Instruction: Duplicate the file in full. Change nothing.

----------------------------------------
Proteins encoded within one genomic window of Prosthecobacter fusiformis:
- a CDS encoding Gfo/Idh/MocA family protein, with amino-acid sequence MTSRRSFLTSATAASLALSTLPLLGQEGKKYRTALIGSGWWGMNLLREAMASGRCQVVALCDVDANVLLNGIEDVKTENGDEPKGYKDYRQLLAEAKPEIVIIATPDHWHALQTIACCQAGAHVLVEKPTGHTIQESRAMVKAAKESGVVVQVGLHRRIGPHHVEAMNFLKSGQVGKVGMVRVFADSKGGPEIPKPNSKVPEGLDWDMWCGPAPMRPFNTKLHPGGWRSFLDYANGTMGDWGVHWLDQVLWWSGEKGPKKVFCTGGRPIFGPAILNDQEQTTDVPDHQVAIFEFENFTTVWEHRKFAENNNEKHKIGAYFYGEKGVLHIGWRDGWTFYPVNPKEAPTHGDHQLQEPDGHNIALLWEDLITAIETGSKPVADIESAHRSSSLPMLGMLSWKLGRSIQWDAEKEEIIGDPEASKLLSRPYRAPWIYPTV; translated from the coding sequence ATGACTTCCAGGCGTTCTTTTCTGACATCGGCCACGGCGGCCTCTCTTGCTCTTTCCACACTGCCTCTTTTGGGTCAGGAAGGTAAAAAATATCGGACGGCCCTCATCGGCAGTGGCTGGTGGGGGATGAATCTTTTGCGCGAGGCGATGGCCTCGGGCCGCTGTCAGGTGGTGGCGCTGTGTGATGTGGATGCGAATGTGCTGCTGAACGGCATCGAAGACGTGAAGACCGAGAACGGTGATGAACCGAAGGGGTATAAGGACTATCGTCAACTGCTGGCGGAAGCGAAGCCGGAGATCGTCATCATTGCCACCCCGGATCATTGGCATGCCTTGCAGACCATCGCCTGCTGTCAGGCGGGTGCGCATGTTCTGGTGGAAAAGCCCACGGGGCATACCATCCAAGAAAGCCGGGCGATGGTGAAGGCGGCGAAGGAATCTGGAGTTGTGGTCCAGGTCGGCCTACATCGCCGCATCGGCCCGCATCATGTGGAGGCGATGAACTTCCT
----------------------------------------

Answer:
Proteins encoded within one genomic window of Prosthecobacter fusiformis:
- a CDS encoding Gfo/Idh/MocA family protein, with amino-acid sequence MTSRRSFLTSATAASLALSTLPLLGQEGKKYRTALIGSGWWGMNLLREAMASGRCQVVALCDVDANVLLNGIEDVKTENGDEPKGYKDYRQLLAEAKPEIVIIATPDHWHALQTIACCQAGAHVLVEKPTGHTIQESRAMVKAAKESGVVVQVGLHRRIGPHHVEAMNFLKSGQVGKVGMVRVFADSKGGPEIPKPNSKVPEGLDWDMWCGPAPMRPFNTKLHPGGWRSFLDYANGTMGDWGVHWLDQVLWWSGEKGPKKVFCTGGRPIFGPAILNDQEQTTDVPDHQVAIFEFENFTTVWEHRKFAENNNEKHKIGAYFYGEKGVLHIGWRDGWTFYPVNPKEAPTHGDHQLQEPDGHNIALLWEDLITAIETGSKPVADIESAHRSSSLPMLGMLSWKLGRSIQWDAEKEEIIGDPEASKLLSRPYRAPWIYPTV; translated from the coding sequence ATGACTTCCAGGCGTTCTTTTCTGACATCGGCCACGGCGGCCTCTCTTGCTCTTTCCACACTGCCTCTTTTGGGTCAGGAAGGTAAAAAATATCGGACGGCCCTCATCGGCAGTGGCTGGTGGGGGATGAATCTTTTGCGCGAGGCGATGGCCTCGGGCCGCTGTCAGGTGGTGGCGCTGTGTGATGTGGATGCGAATGTGCTGCTGAACGGCATCGAAGACGTGAAGACCGAGAACGGTGATGAACCGAAGGGGTATAAGGACTATCGTCAACTGCTGGCGGAAGCGAAGCCGGAGATCGTCATCATTGCCACCCCGGATCATTGGCATGCCTTGCAGACCATCGCCTGCTGTCAGGCGGGTGCGCATGTTCTGGTGGAAAAGCCCACGGGGCATACCATCCAAGAAAGCCGGGCGATGGTGAAGGCGGCGAAGGAATCTGGAGTTGTGGTCCAGGTCGGCCTACATCGCCGCATCGGCCCGCATCATGTGGAGGCGATGAACTTCCT